Before the nineteenth century, chemists generally believed that compounds obtained from living organisms were endowed with a vital force that distinguished them from inorganic compounds. According to the concept of vitalism (vital force theory), organic matter was endowed with a "vital force". During the first half of the nineteenth century, some of the first systematic studies of organic compounds were reported. Around 1816 Michel Chevreul started a study of soaps made from various fats and alkalis. He separated the different acids that, in combination with the alkali, produced the soap. Since these were all individual compounds, he demonstrated that it was possible to make a chemical change in various fats (which traditionally come from organic sources), producing new compounds, without "vital force". In 1828 Friedrich Wöhler produced the organic chemical urea (carbamide), a constituent of urine, from inorganic starting materials (the salts potassium cyanate and ammonium sulfate), in what is now called the Wöhler synthesis. Although Wöhler himself was cautious about claiming he had disproved vitalism, this was the first time a substance thought to be organic was synthesized in the laboratory without biological (organic) starting materials. The event is now generally accepted as indeed disproving the doctrine of vitalism.
In 1856 William Henry Perkin, while trying to manufacture quinine accidentally produced the organic dye now known as Perkin's mauve. His discovery, made widely known through its financial success, greatly increased interest in organic chemistry.
A crucial breakthrough for organic chemistry was the concept of chemical structure, developed independently in 1858 by both Friedrich August Kekulé and Archibald Scott Couper. Both researchers suggested that tetravalent carbon atoms could link to each other to form a carbon lattice, and that the detailed patterns of atomic bonding could be discerned by skillful interpretations of appropriate chemical reactions.
The era of the pharmaceutical industry began in the last decade of the 19th century when the manufacturing of acetylsalicylic acid—more commonly referred to as aspirin—in Germany was started by Bayer. By 1910 Paul Ehrlich and his laboratory group began developing arsenic-based arsphenamine, (Salvarsan), as the first effective medicinal treatment of syphilis, and thereby initiated the medical practice of chemotherapy. Ehrlich popularized the concepts of "magic bullet" drugs and of systematically improving drug therapies. His laboratory made decisive contributions to developing antiserum for diphtheria and standardizing therapeutic serums.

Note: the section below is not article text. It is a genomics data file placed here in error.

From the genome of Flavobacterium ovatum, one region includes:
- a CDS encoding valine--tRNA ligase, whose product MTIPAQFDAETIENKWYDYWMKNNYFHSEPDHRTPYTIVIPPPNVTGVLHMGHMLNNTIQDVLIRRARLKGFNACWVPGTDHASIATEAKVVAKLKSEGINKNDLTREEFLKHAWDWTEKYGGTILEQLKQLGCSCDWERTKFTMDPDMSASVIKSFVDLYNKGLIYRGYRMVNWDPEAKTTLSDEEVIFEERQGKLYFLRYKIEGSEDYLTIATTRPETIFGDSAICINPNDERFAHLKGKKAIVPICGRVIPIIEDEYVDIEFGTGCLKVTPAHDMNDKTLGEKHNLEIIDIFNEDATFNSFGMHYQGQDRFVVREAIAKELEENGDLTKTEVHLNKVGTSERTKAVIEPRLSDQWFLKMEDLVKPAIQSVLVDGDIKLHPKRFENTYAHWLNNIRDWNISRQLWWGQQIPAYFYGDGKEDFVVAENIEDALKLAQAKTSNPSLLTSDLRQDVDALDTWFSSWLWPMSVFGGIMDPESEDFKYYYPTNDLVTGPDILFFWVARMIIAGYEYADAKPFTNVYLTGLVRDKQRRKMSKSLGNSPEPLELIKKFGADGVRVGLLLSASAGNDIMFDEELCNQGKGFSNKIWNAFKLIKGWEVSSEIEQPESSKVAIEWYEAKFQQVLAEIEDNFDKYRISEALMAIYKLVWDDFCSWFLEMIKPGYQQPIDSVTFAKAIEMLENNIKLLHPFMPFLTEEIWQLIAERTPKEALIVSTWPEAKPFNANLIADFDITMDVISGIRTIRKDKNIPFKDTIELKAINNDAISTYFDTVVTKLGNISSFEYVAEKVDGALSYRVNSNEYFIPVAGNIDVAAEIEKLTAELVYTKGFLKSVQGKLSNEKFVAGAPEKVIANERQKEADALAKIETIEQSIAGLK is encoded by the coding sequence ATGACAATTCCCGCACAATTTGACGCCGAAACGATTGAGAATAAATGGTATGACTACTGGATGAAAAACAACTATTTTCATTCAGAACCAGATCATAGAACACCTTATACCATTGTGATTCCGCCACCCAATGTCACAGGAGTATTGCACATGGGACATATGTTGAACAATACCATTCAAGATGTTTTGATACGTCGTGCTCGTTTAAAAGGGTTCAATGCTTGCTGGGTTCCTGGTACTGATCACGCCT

An example of an organometallic molecule, a catalyst called Grubbs' catalyst
. Its formula is often given as RuCl2
(=CHPh), where the ball-and-stick model is based on X-ray crystallography
The single metal atom ruthenium (Ru), (in turquoise), is at the very center of the structure; two chlorines (green), are bonded to the ruthenium atom—carbon atoms are black, hydrogens gray-white, and phosphorus orange. A phosphorus-ligand
bond, tricyclohexyl phosphine
, PCy, is below center; (another PCy ligand appears at the top of the image where its rings are obscuring one another). The ring group projecting to the right, an alkylidene
, contains a metal-carbon double bond to ruthenium.
Early examples of organic reactions and applications were often found because of a combination of luck and preparation for unexpected observations. The latter half of the 19th century however witnessed systematic studies of organic compounds. The development of synthetic indigo is illustrative. The production of indigo from plant sources dropped from 19,000 tons in 1897 to 1,000 tons by 1914 thanks to the synthetic methods developed by Adolf von Baeyer. In 2002, 17,000 tons of synthetic indigo were produced from petrochemicals.
In the early part of the 20th century, polymers and enzymes were shown to be large organic molecules, and petroleum was shown to be of biological origin.
The multiple-step synthesis of complex organic compounds is called total synthesis. Total synthesis of complex natural compounds increased in complexity to glucose and terpineol. For example, cholesterol-related compounds have opened ways to synthesize complex human hormones and their modified derivatives. Since the start of the 20th century, complexity of total syntheses has been increased to include molecules of high complexity such as lysergic acid and vitamin B12.
The total synthesis
of vitamin B12
marked a major achievement in organic chemistry.
The discovery of petroleum and the development of the petrochemical industry spurred the development of organic chemistry. Converting individual petroleum compounds into different types of compounds by various chemical processes led to organic reactions enabling a broad range of industrial and commercial products including, among (many) others: plastics, synthetic rubber, organic adhesives, and various property-modifying petroleum additives and catalysts.
The majority of chemical compounds occurring in biological organisms are in fact carbon compounds, so the association between organic chemistry and biochemistry is so close that biochemistry might be regarded as in essence a branch of organic chemistry. Although the history of biochemistry might be taken to span some four centuries, fundamental understanding of the field only began to develop in the late 19th century and the actual term biochemistry was coined around the start of 20th century. Research in the field increased throughout the twentieth century, without any indication of slackening in the rate of increase, as may be verified by inspection of abstraction and indexing services such as BIOSIS Previews and Biological Abstracts, which began in the 1920s as a single annual volume, but has grown so drastically that by the end of the 20th century it was only available to the everyday user as an online electronic database.